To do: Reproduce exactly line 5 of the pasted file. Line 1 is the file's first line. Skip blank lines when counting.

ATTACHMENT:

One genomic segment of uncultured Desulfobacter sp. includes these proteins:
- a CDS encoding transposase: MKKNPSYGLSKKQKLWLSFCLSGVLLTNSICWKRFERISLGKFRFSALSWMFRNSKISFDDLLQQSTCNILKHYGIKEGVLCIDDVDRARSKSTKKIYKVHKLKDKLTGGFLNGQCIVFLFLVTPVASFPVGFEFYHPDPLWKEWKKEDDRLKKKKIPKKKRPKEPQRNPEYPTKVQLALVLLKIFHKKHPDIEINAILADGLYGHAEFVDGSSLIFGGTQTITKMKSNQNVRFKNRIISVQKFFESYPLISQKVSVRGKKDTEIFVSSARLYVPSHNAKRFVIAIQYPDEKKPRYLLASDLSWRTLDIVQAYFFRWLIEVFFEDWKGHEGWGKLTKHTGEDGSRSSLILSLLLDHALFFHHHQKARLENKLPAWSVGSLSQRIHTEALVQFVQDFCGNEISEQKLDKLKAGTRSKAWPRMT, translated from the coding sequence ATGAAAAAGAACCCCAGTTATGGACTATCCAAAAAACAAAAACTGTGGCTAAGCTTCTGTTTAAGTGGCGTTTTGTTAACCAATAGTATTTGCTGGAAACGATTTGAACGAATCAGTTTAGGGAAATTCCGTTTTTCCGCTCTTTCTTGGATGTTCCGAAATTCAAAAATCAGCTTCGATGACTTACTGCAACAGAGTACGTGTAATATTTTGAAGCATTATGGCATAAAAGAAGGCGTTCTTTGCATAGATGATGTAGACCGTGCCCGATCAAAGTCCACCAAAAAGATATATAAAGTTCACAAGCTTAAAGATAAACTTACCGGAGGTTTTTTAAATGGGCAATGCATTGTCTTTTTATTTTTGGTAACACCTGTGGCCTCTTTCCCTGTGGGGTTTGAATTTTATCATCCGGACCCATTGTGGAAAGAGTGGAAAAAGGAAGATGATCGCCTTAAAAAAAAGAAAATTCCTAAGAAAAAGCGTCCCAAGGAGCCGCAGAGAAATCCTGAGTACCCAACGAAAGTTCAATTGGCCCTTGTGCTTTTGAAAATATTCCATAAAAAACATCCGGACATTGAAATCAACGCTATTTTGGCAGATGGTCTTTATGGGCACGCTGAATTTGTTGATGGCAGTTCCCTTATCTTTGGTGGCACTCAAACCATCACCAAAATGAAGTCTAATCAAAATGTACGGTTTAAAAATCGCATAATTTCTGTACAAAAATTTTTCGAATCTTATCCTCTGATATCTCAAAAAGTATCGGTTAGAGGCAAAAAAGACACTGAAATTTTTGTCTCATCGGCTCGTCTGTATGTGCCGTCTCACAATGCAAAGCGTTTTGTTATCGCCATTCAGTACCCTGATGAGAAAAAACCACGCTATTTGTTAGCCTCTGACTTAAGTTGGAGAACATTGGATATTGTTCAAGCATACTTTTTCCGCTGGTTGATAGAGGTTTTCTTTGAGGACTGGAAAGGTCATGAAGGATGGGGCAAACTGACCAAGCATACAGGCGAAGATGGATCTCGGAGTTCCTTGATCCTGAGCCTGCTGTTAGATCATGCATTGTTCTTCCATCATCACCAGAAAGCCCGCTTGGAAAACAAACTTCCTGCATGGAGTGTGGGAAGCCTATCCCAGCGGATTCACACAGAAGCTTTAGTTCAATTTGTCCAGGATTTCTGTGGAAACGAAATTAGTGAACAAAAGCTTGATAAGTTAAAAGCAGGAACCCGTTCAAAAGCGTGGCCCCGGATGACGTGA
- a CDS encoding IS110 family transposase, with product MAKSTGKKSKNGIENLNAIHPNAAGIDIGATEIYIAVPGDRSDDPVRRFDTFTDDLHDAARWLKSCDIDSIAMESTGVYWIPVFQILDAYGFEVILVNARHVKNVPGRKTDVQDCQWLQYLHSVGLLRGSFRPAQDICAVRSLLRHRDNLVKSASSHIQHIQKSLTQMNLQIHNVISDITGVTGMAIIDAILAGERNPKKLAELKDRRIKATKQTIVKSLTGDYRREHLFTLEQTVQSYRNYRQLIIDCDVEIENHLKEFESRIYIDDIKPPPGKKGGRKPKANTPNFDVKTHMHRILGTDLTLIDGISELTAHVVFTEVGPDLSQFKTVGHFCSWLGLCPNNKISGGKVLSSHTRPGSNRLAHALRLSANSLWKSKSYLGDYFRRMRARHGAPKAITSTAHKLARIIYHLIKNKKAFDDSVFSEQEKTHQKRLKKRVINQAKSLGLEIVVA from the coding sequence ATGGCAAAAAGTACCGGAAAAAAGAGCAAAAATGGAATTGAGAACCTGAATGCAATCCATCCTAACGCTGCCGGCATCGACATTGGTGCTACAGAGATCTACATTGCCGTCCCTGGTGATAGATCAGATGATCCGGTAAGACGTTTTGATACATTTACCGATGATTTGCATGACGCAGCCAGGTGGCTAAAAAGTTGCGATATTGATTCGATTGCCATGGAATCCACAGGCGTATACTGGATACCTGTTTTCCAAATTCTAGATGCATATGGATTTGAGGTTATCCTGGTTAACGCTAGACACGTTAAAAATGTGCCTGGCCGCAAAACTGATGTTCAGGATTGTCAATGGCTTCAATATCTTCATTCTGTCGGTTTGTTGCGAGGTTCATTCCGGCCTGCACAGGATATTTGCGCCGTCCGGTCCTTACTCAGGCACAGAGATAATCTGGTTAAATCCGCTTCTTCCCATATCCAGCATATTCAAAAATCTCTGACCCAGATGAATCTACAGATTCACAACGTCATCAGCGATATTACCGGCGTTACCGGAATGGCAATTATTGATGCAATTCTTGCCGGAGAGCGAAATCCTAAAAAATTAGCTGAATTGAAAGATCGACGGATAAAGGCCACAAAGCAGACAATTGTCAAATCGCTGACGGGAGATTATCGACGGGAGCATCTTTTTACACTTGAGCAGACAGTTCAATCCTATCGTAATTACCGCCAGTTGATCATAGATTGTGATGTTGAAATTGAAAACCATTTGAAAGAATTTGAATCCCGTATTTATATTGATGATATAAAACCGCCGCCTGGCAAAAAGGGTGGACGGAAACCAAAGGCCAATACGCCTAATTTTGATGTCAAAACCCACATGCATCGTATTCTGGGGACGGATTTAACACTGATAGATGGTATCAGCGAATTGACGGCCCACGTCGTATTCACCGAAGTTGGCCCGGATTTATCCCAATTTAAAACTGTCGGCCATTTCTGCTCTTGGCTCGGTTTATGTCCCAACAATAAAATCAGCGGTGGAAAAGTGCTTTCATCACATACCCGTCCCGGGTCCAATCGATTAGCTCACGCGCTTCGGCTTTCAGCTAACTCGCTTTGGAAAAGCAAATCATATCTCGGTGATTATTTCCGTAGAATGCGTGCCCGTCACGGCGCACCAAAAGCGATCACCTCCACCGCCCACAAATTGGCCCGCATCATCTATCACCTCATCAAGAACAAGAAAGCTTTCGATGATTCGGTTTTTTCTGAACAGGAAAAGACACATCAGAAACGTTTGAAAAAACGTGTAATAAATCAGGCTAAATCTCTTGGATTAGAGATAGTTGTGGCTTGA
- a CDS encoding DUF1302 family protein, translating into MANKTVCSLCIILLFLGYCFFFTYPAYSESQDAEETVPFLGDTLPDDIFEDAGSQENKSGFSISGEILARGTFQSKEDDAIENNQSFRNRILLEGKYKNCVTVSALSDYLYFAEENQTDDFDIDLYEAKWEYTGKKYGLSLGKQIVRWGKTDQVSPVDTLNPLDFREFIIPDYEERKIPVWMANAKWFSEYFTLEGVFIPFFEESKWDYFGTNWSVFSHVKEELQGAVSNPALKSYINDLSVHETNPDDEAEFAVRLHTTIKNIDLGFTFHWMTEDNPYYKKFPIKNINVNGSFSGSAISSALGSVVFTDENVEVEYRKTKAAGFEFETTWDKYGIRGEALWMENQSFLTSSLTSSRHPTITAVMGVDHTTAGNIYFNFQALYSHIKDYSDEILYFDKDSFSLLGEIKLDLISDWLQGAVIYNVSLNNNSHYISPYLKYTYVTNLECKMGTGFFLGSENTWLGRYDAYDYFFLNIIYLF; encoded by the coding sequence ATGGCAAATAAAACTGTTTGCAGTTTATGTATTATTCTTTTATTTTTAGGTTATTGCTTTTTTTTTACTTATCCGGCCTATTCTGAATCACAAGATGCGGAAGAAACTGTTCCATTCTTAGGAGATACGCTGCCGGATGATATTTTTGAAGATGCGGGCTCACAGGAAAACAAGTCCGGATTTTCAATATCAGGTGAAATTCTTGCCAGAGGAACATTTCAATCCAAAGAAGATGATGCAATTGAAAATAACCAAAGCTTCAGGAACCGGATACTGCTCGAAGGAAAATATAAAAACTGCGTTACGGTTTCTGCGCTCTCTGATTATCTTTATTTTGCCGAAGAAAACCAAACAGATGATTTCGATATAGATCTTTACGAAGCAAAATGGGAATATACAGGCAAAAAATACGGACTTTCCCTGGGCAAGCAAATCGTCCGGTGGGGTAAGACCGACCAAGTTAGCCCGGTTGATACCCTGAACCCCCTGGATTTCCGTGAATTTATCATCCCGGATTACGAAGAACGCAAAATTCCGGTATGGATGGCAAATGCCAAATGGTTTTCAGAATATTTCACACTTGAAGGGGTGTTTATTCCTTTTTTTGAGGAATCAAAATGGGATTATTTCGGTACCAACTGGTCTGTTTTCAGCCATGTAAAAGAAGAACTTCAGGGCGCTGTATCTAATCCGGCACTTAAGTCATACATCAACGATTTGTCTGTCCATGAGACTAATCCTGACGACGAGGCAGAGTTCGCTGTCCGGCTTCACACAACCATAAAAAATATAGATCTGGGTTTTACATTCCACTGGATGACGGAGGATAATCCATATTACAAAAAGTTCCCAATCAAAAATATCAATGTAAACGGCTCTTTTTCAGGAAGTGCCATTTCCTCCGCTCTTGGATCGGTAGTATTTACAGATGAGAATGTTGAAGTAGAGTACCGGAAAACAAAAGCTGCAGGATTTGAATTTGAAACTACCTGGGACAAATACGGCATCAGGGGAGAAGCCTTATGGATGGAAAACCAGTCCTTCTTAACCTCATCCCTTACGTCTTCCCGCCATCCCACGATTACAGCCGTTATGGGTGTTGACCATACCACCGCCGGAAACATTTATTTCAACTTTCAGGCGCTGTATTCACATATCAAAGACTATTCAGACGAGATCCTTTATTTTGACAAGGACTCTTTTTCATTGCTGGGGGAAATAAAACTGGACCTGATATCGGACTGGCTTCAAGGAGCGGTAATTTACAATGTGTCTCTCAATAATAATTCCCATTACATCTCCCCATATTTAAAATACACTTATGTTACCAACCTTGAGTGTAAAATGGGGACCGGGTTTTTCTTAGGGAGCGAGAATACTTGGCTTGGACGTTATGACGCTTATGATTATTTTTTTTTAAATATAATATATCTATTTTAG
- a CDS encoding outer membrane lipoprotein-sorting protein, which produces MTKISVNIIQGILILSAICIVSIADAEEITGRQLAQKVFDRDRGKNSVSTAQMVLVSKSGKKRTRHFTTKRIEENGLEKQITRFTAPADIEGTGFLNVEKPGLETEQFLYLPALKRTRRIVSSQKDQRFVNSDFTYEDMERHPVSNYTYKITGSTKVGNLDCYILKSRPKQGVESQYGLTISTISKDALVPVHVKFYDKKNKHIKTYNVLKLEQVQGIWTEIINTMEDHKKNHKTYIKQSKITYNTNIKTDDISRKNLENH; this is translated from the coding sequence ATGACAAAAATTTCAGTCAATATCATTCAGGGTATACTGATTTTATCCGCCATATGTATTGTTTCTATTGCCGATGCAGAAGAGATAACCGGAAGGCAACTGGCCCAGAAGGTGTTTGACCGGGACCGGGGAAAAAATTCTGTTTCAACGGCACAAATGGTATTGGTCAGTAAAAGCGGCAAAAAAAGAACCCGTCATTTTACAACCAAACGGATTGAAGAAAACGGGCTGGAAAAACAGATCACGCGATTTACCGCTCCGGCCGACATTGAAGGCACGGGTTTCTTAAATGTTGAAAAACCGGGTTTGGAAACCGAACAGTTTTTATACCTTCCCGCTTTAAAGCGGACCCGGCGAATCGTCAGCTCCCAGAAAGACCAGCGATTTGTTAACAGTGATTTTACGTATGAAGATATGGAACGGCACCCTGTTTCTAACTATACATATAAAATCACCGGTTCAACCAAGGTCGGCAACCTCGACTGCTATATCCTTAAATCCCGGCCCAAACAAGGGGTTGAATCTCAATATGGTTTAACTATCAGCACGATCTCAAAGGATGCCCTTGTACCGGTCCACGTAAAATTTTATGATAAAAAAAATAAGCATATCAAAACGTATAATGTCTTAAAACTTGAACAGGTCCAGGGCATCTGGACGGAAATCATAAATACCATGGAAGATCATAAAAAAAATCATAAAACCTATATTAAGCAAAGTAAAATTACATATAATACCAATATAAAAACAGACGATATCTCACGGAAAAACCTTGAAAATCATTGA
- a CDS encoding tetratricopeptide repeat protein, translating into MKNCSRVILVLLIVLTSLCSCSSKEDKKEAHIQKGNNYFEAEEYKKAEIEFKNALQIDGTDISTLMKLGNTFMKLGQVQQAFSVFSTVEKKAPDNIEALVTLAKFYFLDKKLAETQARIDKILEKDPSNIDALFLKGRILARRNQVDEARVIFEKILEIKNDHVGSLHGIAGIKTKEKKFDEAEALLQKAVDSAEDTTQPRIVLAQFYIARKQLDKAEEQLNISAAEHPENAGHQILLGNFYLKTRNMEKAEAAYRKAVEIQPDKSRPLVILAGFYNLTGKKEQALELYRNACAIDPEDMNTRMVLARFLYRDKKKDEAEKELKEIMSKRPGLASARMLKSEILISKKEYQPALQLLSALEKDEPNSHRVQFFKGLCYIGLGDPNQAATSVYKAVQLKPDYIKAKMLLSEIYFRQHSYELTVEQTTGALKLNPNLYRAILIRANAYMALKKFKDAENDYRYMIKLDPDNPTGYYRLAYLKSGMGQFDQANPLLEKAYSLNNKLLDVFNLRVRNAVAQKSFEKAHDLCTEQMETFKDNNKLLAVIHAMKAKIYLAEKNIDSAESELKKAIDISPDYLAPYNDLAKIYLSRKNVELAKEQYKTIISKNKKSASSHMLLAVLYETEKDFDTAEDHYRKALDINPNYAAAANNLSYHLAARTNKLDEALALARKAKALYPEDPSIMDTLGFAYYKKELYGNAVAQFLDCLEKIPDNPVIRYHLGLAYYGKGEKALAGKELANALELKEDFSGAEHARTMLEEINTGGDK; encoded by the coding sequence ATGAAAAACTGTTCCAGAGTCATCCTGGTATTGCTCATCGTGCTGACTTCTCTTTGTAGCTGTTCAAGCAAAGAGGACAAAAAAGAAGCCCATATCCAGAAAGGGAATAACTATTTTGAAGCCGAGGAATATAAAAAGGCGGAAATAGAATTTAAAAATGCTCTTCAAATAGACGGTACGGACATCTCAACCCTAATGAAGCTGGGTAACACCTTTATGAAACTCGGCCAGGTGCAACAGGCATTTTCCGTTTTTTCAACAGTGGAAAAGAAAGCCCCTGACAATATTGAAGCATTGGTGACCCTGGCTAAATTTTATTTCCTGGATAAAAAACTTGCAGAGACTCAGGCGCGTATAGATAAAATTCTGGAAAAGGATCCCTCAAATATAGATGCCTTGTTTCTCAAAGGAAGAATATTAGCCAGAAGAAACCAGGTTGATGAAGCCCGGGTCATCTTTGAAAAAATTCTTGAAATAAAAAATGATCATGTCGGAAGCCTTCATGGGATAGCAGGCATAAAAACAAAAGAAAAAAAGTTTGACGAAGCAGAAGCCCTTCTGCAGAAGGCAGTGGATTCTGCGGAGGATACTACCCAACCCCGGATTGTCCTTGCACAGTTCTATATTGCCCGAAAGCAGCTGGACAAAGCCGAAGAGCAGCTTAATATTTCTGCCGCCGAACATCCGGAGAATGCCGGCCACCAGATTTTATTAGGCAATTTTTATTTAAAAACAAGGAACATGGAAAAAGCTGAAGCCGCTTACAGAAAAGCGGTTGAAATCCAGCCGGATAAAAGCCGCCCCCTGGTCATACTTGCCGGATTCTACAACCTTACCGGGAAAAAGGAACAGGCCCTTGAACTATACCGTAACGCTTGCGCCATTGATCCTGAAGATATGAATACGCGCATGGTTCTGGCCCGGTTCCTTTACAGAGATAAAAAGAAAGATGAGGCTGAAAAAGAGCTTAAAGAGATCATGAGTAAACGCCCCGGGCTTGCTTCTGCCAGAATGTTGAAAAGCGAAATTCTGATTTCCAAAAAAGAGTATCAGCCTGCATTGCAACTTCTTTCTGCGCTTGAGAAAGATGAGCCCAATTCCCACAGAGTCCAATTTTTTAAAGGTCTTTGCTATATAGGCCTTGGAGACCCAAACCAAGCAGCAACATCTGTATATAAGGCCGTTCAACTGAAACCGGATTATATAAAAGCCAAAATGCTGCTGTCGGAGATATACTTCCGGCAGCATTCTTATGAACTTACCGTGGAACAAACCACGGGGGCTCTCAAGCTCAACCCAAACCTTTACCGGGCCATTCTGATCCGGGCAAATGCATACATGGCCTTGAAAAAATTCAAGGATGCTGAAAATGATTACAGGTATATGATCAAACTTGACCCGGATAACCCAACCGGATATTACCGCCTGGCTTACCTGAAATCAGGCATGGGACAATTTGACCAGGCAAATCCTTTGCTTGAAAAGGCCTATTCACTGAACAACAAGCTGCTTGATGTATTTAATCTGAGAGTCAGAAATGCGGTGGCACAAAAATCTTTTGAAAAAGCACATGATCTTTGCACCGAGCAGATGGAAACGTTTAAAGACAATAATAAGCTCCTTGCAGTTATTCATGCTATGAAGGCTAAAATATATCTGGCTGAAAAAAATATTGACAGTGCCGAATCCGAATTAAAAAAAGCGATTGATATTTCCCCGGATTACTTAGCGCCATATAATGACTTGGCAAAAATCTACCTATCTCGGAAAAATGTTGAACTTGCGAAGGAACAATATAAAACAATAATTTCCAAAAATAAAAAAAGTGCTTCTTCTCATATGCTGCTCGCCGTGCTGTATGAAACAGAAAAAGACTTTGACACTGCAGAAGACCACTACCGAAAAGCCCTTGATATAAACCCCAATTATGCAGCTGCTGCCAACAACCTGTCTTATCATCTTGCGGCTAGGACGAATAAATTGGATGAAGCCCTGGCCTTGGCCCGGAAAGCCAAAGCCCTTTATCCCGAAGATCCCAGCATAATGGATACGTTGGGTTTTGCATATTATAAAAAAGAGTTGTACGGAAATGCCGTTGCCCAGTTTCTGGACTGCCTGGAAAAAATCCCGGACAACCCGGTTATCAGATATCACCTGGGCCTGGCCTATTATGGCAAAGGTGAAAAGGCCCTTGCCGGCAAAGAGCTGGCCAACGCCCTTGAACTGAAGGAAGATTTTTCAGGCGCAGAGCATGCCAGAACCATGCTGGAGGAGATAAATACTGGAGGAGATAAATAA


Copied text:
- a CDS encoding outer membrane lipoprotein-sorting protein, which produces MTKISVNIIQGILILSAICIVSIADAEEITGRQLAQKVFDRDRGKNSVSTAQMVLVSKSGKKRTRHFTTKRIEENGLEKQITRFTAPADIEGTGFLNVEKPGLETEQFLYLPALKRTRRIVSSQKDQRFVNSDFTYEDMERHPVSNYTYKITGSTKVGNLDCYILKSRPKQGVESQYGLTISTISKDALVPVHVKFYDKKNKHIKTYNVLKLEQVQGIWTEIINTMEDHKKNHKTYIKQSKITYNTNIKTDDISRKNLENH; this is translated from the coding sequence ATGACAAAAATTTCAGTCAATATCATTCAGGGTATACTGATTTTATCCGCCATATGTATTGTTTCTATTGCCGATGCAGAAGAGATAACCGGAAGGCAACTGGCCCAGAAGGTGTTTGACCGGGACCGGGGAAAAAATTCTGTTTCAACGGCACAAATGGTATTGGTCAGTAAAAGCGGCAAAAAAAGAACCCGTCATTTTACAACCAAACGGATTGAAGAAAACGGGCTGGAAAAACAGATCACGCGATTTACCGCTCCGGCCGACATTGAAGGCACGGGTTTCTTAAATGTTGAAAAACCGGGTTTGGAAACCGAACAGTTTTTATACCTTCCCGCTTTAAAGCGGACCCGGCGAATCGTCAGCTCCCAGAAAGACCAGCGATTTGTTAACAGTGATTTTACGTATGAAGATATGGAACGGCACCCTGTTTCTAACTATACATATAAAATCACCGGTTCAACCAAGGTCGGCAACCTCGACTGCTATATCCTTAAATCCCGGCCCAAACAAGGGGTTGAATCTCAATATGGTTTAACTATCAGCACGATCTCAAAGGATGCCCTTGTACCGGTCCACGTAAAATTTTATGATAAAAAAAATAAGCATATCAAAACGTATAATGTCTTAAAACTTGAACAGGTCCAGGGCATCTGGACGGAAATCATAAATACCATGGAAGATCATAAAAAAAATCATAAAACCTATATTAAGCAAAGTAAAATTACATATAATACCAATATAAAAACAGACGATATCTCACGGAAAAACCTTGAAAATCATTGA